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Breakthrough talks in Hollywood writers’ strike

September 25, 2023

A tentative deal with studios has reportedly been reached that could see the Hollywood writers’ strike, that has lasted nearly five months, come to an end.

The Writers Guild of America (WGA) said the proposed deal was “exceptional – with meaningful gains and protections for writers,” reported the BBC. WGA members must still have a final say.

It is the longest strike to affect Hollywood in decades and has halted nearly all film and TV production. As well as issues around pay, the writers fear the impact of AI potentially ‘stealing’ jobs.

Variety reports that staff on late-night talk shows could return to work as soon as September 26th following the announcement, adding broadcasts could resume as soon as October.

But in its message to members, the union’s negotiating committee asked for patience on details of the pact.

“What remains now is for our staff to make sure everything we have agreed to is codified in final contract language,” the union said. “And though we are eager to share the details of what has been achieved with you, we cannot do that until the last ‘i’ is dotted.”

A separate dispute involves actors, who are also on strike.

Responding to the news Jeff Richey, TV analyst at WatchTVAbroad, commented: “The painful stalemate between Hollywood writers and studios may finally be coming to an end, but the battle lines, about the use of AI in the TV and film industry, remain in place. Almost five months of disruptions, halting the production of hit shows, have put companies on edge, particularly in the sharp-elbowed streaming market. The likes of Netflix and Disney are locked in a fierce battle for subscribers and as they delve further into ad monetisation — with Amazon the latest to join the party —  it’s crucial for them to keep the wheels rolling on their biggest hits like Stranger Things and The Handmaid’s Tale.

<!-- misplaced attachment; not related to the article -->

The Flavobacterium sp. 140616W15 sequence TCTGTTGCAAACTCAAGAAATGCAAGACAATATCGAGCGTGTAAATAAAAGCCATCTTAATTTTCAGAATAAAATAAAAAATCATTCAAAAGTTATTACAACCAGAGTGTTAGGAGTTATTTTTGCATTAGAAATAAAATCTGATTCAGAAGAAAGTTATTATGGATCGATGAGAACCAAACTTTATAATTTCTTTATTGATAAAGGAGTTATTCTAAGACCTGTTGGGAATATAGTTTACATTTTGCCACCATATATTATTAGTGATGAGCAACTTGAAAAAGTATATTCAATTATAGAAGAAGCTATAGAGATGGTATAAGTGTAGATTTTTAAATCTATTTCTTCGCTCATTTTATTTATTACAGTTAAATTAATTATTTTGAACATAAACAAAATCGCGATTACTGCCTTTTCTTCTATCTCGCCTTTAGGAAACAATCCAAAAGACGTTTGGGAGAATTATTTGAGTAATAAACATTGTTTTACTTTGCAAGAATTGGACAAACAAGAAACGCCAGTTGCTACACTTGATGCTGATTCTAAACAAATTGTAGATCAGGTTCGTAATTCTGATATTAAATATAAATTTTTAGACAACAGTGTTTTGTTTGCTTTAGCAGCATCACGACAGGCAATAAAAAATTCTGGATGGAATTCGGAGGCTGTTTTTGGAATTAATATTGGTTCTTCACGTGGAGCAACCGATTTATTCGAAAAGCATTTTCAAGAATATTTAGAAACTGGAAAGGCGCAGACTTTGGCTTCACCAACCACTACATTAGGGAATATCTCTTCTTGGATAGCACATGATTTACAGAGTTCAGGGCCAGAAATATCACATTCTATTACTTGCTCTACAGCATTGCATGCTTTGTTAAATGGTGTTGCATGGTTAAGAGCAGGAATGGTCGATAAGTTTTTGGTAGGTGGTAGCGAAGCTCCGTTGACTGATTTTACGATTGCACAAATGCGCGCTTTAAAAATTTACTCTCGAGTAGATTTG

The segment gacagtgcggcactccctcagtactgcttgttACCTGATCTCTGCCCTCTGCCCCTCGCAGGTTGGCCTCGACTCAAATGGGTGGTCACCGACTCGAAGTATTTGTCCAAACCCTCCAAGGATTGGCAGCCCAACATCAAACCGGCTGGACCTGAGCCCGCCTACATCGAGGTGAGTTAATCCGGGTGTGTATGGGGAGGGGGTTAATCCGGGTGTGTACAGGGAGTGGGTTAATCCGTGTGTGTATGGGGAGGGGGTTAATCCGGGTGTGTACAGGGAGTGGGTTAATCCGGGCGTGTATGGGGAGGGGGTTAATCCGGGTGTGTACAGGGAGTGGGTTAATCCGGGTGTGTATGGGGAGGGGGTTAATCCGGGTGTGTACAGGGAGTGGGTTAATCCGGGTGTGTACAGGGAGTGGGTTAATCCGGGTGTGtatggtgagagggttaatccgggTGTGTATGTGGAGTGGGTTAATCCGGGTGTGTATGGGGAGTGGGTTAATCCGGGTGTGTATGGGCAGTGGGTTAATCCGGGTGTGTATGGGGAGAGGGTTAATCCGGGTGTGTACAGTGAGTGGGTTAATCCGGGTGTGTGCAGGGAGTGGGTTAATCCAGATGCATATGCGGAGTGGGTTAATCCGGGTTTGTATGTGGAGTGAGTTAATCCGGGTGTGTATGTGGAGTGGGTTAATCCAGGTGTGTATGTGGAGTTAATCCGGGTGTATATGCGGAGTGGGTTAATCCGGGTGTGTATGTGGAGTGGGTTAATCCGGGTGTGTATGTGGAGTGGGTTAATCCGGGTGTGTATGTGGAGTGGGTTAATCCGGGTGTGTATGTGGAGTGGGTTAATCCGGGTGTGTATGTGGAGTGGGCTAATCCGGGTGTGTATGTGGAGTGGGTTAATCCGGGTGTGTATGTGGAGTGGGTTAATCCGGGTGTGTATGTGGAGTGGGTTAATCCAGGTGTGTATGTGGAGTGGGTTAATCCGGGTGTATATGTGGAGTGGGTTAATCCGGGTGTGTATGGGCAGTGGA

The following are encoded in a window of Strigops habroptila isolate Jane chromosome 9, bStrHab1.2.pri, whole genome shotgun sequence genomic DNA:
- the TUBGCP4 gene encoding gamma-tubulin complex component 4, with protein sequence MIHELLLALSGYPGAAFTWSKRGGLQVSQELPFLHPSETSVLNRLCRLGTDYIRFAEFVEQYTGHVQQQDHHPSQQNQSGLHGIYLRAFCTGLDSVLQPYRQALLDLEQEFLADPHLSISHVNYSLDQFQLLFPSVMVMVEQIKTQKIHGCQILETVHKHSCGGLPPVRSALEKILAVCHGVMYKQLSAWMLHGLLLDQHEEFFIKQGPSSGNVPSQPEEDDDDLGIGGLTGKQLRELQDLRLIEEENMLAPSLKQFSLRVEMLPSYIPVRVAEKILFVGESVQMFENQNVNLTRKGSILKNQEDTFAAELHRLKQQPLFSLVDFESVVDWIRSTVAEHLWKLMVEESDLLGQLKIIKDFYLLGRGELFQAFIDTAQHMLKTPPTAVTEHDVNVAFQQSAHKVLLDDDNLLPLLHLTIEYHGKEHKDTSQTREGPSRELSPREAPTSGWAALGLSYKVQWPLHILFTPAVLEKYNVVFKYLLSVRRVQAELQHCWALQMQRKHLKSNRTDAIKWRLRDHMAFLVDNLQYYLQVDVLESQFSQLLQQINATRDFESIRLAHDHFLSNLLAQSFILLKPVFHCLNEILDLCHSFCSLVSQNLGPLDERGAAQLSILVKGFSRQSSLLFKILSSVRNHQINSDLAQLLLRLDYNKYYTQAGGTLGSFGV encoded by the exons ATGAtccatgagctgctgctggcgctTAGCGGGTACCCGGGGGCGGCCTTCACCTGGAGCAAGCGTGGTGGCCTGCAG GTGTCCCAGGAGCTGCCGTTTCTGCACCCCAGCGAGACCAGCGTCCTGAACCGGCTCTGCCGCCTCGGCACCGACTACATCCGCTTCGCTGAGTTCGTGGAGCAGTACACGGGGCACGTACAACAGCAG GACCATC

Richey continued: “While this new deal for US writers may offer some respite and the promise of resumed production, it’s still anything but business as usual in Hollywood. The disputes, including the ongoing actors’ strike have marked a turning point in Hollywood, with creators and A-list stars standing up against industry executives as both sides try to come to terms with how technology has reshaped the landscape. Changes brought by the recent streaming revolution, such as the bigger gap between show seasons and the way performers are paid for repeats, seem far easier to address than the myriad threats posed by the rise of AI, from deepfakes to machine-led ‘script polishing’. In Tinseltown money talks, and the pressure for profit – through smash hits or greater efficiencies – is not going away. This deal may keep the AI wolf from the door, but for how long?”

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